(cashier gives up trying to find the word and points at a scale)
(me) Oh, you mean I have to weigh them…
I told this story to another foreigner, a girl from Italy. I told her I believed she had said “too wide” since everything here is kept in such a tight order. She told me of the time she placed a green and a red pepper inside a bag, and when she was about to pay for them they made her put each pepper in separate bags and weigh them again. She was perplexed, as both peppers were exactly the same price.

Despite my small incident at the supermarket everybody here speaks fluent English (and I mean everybody)

Today I went hiking and met a couple, both of them born and raised here in Zurich. We did not know where to go so we decided to just climb uphill, though there was no path marked. Not sure if that was a good idea (it was exhausting and I did not even have hiking boots), but they were super nice people. The guy organizes parties on the top of the Uetliberg forest, so I told them I would join their next party. Sweet.

Cannot wait to see more of Switzerland.

And speaking of Latin Party Caliente:


2 thoughts on “First Impressions of Zurich

  1. Nice report! Thanks. I was in Zurich airport some years ago, I flew to Turin. I got the feeling you are describing: they are absolutely organized people.

    And I figured a better relationship with the Germans. Partially it was because of my German instruction books always show Germany, Switzerland and Austria like a “community”.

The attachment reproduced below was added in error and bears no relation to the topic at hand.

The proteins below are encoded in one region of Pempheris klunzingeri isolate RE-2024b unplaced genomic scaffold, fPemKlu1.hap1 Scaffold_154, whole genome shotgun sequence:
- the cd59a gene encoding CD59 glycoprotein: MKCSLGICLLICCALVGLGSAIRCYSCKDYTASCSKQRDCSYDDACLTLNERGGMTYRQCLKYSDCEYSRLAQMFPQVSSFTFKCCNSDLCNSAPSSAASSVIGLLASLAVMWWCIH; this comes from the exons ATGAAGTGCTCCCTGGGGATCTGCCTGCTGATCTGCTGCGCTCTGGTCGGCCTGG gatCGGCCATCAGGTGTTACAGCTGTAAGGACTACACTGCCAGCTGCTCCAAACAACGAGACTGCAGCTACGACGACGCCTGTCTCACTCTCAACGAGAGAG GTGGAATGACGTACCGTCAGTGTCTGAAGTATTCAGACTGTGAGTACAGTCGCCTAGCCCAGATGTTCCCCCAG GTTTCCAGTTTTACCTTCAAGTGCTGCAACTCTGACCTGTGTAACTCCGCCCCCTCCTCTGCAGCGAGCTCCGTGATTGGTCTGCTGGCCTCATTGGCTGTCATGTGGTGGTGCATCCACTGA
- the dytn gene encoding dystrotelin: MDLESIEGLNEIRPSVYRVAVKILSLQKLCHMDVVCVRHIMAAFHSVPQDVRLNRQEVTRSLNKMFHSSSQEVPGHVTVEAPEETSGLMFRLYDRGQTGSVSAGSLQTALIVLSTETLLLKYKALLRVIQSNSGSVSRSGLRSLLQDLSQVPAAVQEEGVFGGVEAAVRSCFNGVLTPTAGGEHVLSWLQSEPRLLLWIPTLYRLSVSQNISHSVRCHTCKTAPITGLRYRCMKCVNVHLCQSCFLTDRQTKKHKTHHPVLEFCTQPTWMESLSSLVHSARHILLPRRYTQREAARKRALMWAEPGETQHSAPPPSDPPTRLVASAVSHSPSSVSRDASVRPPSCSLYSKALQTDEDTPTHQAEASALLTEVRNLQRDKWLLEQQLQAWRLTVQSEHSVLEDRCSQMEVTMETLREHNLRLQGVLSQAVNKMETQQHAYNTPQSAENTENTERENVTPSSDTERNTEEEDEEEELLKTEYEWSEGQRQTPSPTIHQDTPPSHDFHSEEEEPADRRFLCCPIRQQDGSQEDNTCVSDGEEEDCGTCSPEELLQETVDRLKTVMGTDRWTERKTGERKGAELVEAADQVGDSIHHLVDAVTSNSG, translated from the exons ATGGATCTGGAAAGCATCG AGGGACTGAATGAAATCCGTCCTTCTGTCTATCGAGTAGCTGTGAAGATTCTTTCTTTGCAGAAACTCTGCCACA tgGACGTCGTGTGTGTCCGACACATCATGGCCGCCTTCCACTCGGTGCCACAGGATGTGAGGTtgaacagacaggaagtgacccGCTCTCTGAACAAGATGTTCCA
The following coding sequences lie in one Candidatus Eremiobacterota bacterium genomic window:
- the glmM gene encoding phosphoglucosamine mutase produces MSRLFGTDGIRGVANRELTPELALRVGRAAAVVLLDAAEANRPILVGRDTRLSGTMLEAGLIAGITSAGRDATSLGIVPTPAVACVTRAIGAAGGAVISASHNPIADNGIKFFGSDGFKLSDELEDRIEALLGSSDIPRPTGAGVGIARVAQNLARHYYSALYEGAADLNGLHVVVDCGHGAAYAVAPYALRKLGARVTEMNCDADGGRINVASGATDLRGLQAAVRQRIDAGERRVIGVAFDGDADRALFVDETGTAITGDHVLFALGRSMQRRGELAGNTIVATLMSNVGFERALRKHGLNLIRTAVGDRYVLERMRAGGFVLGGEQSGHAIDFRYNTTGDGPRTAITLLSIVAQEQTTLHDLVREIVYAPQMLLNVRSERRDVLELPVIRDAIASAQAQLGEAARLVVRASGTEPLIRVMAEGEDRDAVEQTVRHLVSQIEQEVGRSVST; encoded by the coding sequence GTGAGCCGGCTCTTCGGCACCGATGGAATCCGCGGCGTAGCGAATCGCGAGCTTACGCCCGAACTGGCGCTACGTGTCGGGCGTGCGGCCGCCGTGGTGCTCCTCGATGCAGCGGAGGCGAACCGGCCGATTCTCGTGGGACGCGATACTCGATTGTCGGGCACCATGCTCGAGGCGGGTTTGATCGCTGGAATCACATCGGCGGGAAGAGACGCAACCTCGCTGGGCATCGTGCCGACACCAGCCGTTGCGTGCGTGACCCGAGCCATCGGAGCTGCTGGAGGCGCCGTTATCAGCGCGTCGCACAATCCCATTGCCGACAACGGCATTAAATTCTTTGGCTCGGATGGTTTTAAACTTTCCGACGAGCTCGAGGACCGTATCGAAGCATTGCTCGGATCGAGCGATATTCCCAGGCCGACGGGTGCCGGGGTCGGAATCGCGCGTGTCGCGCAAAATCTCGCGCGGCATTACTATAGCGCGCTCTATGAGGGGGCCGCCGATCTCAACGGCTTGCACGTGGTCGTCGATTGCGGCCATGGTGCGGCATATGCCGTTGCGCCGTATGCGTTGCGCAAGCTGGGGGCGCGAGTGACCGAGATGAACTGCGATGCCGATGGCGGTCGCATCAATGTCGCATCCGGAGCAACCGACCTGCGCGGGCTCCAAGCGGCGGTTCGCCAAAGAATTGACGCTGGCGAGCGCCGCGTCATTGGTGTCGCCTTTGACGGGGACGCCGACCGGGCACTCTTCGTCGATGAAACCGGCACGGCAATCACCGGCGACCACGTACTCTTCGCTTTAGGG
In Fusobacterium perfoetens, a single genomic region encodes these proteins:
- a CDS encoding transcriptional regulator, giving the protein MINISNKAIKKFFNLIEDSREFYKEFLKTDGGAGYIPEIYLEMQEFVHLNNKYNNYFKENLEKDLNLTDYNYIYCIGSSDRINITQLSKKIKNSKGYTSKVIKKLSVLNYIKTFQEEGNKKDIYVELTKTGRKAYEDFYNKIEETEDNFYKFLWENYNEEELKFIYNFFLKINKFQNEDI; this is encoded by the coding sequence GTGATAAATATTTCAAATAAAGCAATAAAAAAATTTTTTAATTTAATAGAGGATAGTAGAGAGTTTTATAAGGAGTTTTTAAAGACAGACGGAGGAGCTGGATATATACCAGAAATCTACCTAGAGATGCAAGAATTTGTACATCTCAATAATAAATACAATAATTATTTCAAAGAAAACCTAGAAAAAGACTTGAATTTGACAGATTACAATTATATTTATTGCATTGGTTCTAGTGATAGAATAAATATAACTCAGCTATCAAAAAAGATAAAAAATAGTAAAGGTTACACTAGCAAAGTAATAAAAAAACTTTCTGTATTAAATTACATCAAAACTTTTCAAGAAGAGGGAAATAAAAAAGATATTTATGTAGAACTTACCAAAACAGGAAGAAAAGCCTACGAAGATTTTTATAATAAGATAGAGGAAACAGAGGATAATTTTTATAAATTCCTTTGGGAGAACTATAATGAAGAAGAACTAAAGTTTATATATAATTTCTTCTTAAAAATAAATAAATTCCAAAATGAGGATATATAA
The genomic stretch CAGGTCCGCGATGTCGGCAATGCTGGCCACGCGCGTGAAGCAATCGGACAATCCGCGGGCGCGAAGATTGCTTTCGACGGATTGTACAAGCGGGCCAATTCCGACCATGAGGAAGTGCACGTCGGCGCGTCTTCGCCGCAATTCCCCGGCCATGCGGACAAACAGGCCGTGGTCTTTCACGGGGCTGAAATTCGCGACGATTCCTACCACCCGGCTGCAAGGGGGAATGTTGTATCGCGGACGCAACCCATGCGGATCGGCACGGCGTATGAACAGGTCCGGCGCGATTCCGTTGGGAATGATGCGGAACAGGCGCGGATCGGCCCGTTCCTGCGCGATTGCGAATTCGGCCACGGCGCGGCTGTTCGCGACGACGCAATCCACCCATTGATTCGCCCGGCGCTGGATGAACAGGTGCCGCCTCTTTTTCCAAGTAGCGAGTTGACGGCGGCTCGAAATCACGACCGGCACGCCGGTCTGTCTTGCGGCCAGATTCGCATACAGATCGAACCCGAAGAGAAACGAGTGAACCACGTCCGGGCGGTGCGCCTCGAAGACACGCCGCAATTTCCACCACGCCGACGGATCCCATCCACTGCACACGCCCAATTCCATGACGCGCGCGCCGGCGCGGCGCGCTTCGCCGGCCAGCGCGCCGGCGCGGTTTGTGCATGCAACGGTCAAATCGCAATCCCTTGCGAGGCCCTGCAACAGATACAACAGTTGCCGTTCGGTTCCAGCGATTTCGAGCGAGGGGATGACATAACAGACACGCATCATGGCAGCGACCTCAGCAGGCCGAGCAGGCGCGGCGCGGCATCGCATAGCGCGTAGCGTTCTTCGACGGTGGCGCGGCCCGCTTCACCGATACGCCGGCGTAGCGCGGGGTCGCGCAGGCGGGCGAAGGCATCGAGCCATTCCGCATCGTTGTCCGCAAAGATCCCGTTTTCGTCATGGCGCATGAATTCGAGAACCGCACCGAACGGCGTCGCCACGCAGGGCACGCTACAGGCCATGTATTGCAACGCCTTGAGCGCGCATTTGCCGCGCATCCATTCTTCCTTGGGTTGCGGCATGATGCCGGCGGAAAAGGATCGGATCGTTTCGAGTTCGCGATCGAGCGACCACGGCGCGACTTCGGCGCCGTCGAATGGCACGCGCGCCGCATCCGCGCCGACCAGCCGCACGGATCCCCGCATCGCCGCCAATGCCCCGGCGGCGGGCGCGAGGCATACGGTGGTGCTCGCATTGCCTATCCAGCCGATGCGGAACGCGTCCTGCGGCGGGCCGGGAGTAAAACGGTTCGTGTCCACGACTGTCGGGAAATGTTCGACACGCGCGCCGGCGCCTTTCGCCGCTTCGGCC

• Thanks Nuno!
      So I had two Swiss people telling me about that slight apprehension with the Germans. They did tell me it was mainly the older generations that felt this way, but then the Germans I spoke to that confirmed this are University students that mix mainly with other University students. They told me they were surprised to find this out when they arrived here, and that you can find plenty of articles on the “German invasion” in the yellow press (they also pointed out that those are the newspapers that are given for free in public transportation, thus reaching a very wide audience). On the other hand I am sure it is not a huge deal, it sounded like something they found slightly annoying, but not a deal breaker. I guess it is just human nature, even in a globalized World the necessity of belonging to a tribe is deeply rooted in us. People always freak out whenever they start seeing “too many” foreigners…and it happens even in Switzerland!
      I should say though that the Swiss people I have met so far were cool and friendly and did not seem to care less if I was coming from Germany, the US or Mars.